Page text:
When it comes to using music to get a political message across, Earle’s words are an article of faith that could have been spoken by any number of artists, from Bruce Springsteen to Kenneth "Babyface" Edmonds, from Will.I.Am of Black Eyed Peas to Justin Sane of the punk-rock band Anti-Flag.
In this election, pop music and partisan politics are more intertwined than ever before.
Music has been instrumental in social protest going back at least as far as 1960s civil-rights marchers singing Pete Seeger’s "We Shall Overcome." But with debate about President Bush and the war in Iraq the catalyst, it seems everyone with access to a guitar or a microphone is having a say-so.
John Kerry supporters dominate the discourse, but a handful of Bush backers are speaking out to boost voter turnout and influence the election.
When pop artists band together to take a stand, it has usually been a comfortable, nonpartisan one, such as opposition to African famine with Live Aid in 1985 or nuclear power with 1979’s No Nukes.
This violently contested election has changed all that.
The big kahuna is the Vote for Change tour, an ambitious undertaking that will send more than a dozen artists to 28 cities in swing states crucial to the tight presidential race. The tour launches at five venues in Pennsylvania on Oct. 1, with Springsteen and the E Street Band, R.E.M., and Bright Eyes playing the sold-out Wachovia Center.
"This doesn’t just cross the line into electoral politics," says Springsteen biographer Dave Marsh, who edits the newsletter Rock and Rap Confidential. "This is not Rock the Vote. This is specifically: You should vote for this candidate. And the reason you should is the other guy is a very bad guy."
Organized by MoveOn.org’s political-action committee, Vote for Change’s proceeds benefit America Coming Together (ACT), a voter mobilization effort with the stated goal of electing "progressive" candidates.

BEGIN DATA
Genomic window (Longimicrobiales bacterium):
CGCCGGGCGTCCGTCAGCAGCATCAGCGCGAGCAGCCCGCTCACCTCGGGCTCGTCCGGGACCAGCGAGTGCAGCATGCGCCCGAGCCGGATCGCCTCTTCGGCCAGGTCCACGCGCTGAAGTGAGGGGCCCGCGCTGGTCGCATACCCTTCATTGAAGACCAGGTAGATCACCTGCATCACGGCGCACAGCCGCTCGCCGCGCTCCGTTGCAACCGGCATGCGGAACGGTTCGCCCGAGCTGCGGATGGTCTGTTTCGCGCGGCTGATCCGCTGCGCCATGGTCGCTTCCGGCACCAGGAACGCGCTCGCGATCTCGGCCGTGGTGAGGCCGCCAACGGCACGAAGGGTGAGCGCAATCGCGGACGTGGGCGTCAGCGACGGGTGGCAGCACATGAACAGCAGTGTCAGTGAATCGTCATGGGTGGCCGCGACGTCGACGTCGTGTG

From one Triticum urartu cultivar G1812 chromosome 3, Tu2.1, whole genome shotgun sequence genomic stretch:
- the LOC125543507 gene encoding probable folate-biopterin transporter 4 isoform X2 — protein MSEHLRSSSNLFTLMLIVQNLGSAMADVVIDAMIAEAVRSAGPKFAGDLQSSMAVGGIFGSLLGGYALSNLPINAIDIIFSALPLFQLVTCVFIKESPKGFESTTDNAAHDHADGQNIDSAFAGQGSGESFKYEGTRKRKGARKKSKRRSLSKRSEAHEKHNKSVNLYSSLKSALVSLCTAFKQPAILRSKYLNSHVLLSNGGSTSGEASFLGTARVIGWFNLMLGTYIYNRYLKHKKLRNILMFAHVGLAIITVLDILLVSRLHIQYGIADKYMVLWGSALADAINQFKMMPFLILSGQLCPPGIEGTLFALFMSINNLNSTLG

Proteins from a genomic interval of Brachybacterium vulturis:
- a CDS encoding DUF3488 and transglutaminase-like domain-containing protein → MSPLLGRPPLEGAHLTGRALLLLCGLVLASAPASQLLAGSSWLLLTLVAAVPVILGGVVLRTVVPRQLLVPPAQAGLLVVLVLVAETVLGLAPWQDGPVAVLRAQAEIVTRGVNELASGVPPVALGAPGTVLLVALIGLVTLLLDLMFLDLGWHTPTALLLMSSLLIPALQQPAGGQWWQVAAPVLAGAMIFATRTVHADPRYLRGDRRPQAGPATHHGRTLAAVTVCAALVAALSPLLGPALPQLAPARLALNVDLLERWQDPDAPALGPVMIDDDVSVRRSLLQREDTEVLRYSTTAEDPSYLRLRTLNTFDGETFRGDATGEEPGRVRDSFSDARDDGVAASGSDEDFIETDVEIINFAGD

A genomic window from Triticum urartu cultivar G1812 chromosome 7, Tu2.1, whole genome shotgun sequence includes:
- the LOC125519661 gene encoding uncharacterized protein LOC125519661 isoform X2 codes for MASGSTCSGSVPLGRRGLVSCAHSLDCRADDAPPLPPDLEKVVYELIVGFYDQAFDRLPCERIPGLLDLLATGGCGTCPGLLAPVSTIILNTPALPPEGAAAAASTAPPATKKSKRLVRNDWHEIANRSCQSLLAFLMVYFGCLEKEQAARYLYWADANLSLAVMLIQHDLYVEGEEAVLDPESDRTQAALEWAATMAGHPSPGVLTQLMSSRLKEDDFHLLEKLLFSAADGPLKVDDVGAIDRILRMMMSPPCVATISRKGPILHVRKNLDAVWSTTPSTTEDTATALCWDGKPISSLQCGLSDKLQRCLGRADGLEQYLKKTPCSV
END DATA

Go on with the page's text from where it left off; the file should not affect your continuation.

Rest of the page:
The tour is only one of many agitating initiatives.
There’s "Rock Against Bush, Vol. 1" and "2," compilations featuring rockers such as Green Day, No Doubt and Sum 41 put out by the Washington organization PunkVoter.com. There’s the "Future Soundtrack for America," whose 22 artists range from Tom Waits and David Byrne to indie pop Death Cab for Cutie.
And there’s "Wake Up, Everybody," a rerecording of the Harold Melvin & the Blue Notes classic featuring Missy Elliott, Jadakiss and Eve. The song anchors an album of the same name due on Sept. 16 with tracks by the Roots, Marvin Gaye and Yoko Ono. Another ACT benefit, it was put together by Babyface and Russell Simmons, who has been registering young voters at his Hip-Hop Summit Action Network events around the country.
While none of these initiatives is directly affiliated with the Democratic Party, most of the artists are open about their goals. "Hey, it’s called Vote for Change – we’re trying to change the current administration. There’s no need to be coy about it," Springsteen has said.
"I totally don’t agree with the way this administration has run things," says Edmonds, who will play with John Mellencamp on the Vote for Change tour.
Country and gospel acts such as Travis Tritt, Lee Ann Womack, and the Blind Boys of Alabama will perform at the Republican National Convention in New York next week, alongside celebrities Arnold Schwarzenegger and Dennis Miller.
But the impressive lineup – the Dixie Chicks, Pearl Jam, the Dave Matthews Band – for Vote for Change, which is expected to raise $10 million, has not been met by a corresponding pro-Bush tour.
Toby Keith, whose career took off with the post-Sept. 11 flag-waving anthem "Courtesy of the Red, White and Blue (The Angry American)," is a registered Democrat, according to his publicist. And while stars such as Brooks & Dunn and Tim McGraw have appealed to patriotic sentiments onstage, there hasn’t been a rush to support the president in public.
Ricky Skaggs, the country and bluegrass vet who has campaigned for Bush, is an exception. "This is a very important election," says Skaggs, 50.
"America is so divided. It’s like we’re at war. It really reminds me of the way the country was around the time of Vietnam. And I just don’t think that the thinking of the Democratic left-wing liberals is good for the country. I don’t think abortion is good, and I don’t think marrying gays and giving them the same equal rights I have with my wife is good. And I think if we lose, we’re going to go down a slippery slope."